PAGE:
By Adrien Vicente/AFP/Madrid
Footage from a five-year-old miners’ strike, a paralysed young boy and woman’s broken fingers: images swarming Spanish social media during the Catalonia independence crisis have one thing in common.
They all are fake news.
Misleading news reports, often about violence involving police, and partisan media coverage have fuelled tensions as each side seeks to influence the outcome of Spain’s toxic political crisis.
One photo of a woman whose fingers were allegedly broken by police to stop her from voting during a banned independence referendum in Catalonia on October 1 was widely distributed on social media.
She later told Catalan television that doctors had only diagnosed swollen cartilage in her hand.
Other widely-circulated reports said that a policeman sent to Catalonia to block the plebiscite had died while on assignment, and that a six-year-old boy had been paralysed by police brutality.
All were false.
“We have never seen this in Spain until now,” Clara Jimenez, a journalist in charge of a popular Twitter account called “Maldito Bulo”, or “Damned Hoax”, which verifies stories that circulate online, told AFP.
She said the flood of fake stories started a few days before the referendum, which was marred by police violence.
The bogus reports, shared widely online, form part of the global phenomenon of “fake news”, with Russia in particular being blamed for spreading misinformation in a bid to influence politics.
Catalonia’s separatist government went ahead with the October 1 vote even though a judge had ordered police to close polling stations and seize ballot boxes to stop it from happening.
Images of injured voters – real and fake – then circulated around the world.
Many of the people allegedly hurt by police were really pictured from different demonstrations in other places.
Some of the misleading images came from a miners’ strike in the northern region of Asturias five years ago, according to an investigation by private TV station La Sexta.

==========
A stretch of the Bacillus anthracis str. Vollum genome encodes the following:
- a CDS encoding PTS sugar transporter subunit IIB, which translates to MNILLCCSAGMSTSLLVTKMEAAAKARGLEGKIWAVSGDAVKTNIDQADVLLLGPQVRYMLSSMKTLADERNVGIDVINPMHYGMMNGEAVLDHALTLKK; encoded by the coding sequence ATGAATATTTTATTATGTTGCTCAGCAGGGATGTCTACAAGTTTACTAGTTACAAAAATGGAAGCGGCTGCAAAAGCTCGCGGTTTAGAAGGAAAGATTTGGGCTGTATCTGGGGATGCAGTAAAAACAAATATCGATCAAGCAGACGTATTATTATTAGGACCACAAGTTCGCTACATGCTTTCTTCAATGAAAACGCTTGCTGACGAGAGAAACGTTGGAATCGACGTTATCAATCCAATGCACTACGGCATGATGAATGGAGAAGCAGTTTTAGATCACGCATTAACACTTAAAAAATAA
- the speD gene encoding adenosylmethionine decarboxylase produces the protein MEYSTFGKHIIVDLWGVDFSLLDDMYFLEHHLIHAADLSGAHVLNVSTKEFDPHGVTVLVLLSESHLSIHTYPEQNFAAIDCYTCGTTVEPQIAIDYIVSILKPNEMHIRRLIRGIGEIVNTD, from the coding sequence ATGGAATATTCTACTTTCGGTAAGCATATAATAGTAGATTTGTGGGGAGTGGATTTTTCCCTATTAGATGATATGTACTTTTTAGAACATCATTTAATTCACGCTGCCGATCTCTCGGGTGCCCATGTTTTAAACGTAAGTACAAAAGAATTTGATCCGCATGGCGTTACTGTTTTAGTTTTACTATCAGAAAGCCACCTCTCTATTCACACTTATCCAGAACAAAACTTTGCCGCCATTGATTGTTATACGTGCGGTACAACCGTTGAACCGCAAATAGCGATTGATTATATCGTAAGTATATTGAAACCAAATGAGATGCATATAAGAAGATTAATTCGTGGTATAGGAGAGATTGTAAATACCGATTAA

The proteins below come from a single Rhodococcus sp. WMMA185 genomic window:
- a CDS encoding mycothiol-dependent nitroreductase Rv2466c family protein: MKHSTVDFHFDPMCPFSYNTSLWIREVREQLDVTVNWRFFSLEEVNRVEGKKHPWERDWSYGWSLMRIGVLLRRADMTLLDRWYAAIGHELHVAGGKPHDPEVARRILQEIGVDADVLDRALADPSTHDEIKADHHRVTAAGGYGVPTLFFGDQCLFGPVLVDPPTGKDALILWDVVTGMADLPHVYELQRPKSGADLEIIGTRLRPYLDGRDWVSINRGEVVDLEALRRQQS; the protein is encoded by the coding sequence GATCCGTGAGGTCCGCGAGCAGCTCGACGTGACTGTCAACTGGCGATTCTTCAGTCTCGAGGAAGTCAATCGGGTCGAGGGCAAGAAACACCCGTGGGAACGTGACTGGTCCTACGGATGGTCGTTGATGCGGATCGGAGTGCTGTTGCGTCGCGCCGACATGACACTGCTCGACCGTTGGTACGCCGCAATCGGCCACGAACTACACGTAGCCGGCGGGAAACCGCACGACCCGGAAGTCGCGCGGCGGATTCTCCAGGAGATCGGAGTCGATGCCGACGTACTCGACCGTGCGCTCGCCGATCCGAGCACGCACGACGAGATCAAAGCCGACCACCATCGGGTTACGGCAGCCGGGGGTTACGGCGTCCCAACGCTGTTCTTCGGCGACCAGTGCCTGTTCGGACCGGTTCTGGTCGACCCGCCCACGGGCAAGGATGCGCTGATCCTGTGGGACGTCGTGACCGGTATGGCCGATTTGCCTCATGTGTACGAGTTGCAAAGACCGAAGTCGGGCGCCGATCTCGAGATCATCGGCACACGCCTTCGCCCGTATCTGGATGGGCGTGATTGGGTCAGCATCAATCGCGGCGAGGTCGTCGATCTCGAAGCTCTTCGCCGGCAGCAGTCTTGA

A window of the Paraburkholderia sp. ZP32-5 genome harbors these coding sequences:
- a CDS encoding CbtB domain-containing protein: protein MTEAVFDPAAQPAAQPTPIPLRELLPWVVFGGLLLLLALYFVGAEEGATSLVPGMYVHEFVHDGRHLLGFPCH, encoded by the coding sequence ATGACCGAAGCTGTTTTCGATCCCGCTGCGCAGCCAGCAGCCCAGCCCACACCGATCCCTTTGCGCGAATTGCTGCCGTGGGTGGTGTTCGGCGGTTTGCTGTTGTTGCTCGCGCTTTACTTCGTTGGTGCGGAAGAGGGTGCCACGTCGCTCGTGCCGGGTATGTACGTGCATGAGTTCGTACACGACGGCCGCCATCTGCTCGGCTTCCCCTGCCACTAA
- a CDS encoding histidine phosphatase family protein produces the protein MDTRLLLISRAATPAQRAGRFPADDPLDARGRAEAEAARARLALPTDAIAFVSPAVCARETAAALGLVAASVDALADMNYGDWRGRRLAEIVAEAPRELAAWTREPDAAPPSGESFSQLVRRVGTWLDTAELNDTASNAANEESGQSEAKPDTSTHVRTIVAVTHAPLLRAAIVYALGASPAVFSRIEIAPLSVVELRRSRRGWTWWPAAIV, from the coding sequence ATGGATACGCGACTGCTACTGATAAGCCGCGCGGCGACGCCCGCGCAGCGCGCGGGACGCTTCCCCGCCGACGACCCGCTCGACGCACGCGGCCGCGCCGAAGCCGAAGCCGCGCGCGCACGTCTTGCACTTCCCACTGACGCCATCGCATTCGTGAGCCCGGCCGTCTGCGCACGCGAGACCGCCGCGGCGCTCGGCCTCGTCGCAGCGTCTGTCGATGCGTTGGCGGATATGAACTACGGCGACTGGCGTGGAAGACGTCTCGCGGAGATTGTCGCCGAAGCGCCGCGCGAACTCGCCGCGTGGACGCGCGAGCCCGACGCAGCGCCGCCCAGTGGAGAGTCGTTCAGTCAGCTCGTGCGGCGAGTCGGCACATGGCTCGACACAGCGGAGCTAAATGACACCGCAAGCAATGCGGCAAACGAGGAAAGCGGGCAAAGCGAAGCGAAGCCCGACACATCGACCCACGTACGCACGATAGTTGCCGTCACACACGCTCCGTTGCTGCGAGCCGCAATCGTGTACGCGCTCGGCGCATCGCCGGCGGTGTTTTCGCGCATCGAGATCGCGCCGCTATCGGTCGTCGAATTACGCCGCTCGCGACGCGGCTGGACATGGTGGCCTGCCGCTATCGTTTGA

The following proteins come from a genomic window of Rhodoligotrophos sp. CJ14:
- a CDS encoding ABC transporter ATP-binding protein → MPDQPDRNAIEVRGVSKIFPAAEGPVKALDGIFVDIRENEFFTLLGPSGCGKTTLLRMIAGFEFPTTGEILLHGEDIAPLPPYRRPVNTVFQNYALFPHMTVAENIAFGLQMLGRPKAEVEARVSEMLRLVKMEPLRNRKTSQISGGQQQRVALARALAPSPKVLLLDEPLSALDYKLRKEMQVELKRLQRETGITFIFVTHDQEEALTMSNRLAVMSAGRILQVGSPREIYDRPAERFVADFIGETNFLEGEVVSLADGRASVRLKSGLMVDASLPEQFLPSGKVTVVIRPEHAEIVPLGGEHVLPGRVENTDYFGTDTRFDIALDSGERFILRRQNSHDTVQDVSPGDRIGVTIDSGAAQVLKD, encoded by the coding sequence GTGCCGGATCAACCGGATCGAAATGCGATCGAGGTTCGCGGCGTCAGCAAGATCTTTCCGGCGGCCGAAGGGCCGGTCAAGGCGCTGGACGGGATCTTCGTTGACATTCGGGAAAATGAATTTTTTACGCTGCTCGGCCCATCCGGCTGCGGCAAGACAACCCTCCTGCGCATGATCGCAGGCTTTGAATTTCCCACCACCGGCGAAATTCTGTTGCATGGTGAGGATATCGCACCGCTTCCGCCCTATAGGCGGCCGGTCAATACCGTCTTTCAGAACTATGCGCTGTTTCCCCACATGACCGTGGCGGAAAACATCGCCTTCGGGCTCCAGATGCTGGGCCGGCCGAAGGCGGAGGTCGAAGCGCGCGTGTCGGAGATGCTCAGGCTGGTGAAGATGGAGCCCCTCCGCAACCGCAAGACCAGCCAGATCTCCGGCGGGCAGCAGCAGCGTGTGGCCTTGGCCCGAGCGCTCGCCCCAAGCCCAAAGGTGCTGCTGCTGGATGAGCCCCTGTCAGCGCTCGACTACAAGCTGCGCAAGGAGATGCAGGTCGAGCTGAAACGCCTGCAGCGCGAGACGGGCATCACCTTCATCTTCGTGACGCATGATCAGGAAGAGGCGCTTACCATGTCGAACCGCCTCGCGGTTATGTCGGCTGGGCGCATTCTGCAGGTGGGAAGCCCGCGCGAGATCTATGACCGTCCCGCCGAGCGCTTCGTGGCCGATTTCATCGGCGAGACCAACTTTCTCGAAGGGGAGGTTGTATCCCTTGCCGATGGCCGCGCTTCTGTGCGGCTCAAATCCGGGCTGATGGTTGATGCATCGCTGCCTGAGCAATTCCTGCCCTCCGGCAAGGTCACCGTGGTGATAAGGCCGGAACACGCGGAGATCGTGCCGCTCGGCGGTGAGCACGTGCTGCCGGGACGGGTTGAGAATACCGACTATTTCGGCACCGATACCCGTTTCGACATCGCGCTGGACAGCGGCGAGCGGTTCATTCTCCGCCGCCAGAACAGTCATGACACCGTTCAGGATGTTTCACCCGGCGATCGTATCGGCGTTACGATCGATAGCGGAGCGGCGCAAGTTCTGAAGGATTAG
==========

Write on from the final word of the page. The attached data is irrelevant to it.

The emotional debate over Catalonia’s push to split from Spain, which has deeply divided the country and the region itself, is the “perfect breeding ground for fake news,” said Jimenez.
“People see what they want to see and they believe it. They don’t doubt it because feelings are involved.”
The Catalan government said nearly 900 people had received “medical attention” on the day of the referendum.
This figure was translated by some Catalan separatists into “nearly 900 injured.”
Spain’s central government rejected that figure, pointing out that two days after the referendum only two people were still in hospital.
“Anyone who was struck was counted as injured,” said Gabriel Colome, political science lecturer at Barcelona’s Autonomous University.
“It is obvious that (the separatists) wanted those photos of violence,” he added.
“Since you have won the media battle, you can say it was over 800, no one will question it. It is a post-truth battle, literally.” AFP tried on the day of the referendum to verify the status of the injured.
Catalan health officials would only say that there were 92 “confirmed injuries”, including two seriously injured.
The police crackdown against the referendum has also been covered radically differently by Spanish state television and Catalonia regional TV.
“Spanish television and Catalan television seem like different worlds,” said University of Salamanca communications professor Carlos Arcila.
On October 1 TV3, which depends on the Catalan government, opened its main newscast with statements from Spanish government officials hailing the “professionalism” of security forces – followed by images of police beating would-be voters.
On Spanish public television TVE the images of police violence did not make the nightly news.
TVE journalists in Catalonia issued a statement condemning what they called “censorship of the facts”.
Daily El Pais, which is highly critical of Catalan separatists, reported that Russian state-backed news organisations like RT and Sputnik were “using the Catalan crisis as a way to deepen divisions within Europe.”
Asked by AFP about the reports, Spanish Foreign Minister Alfonso Dastis said he did not have “definitive evidence” of “such an interference”.
Ben Nimmo, an information defence fellow at the Atlantic Council, a think tank, said he does not think Russian media had “specific orders by the Kremlin about how to cover Catalonia.”
The Spanish language service of RT was “more balanced” while “Sputnik chose to follow the standing orders to make the west look bad and chaotic”, he said.
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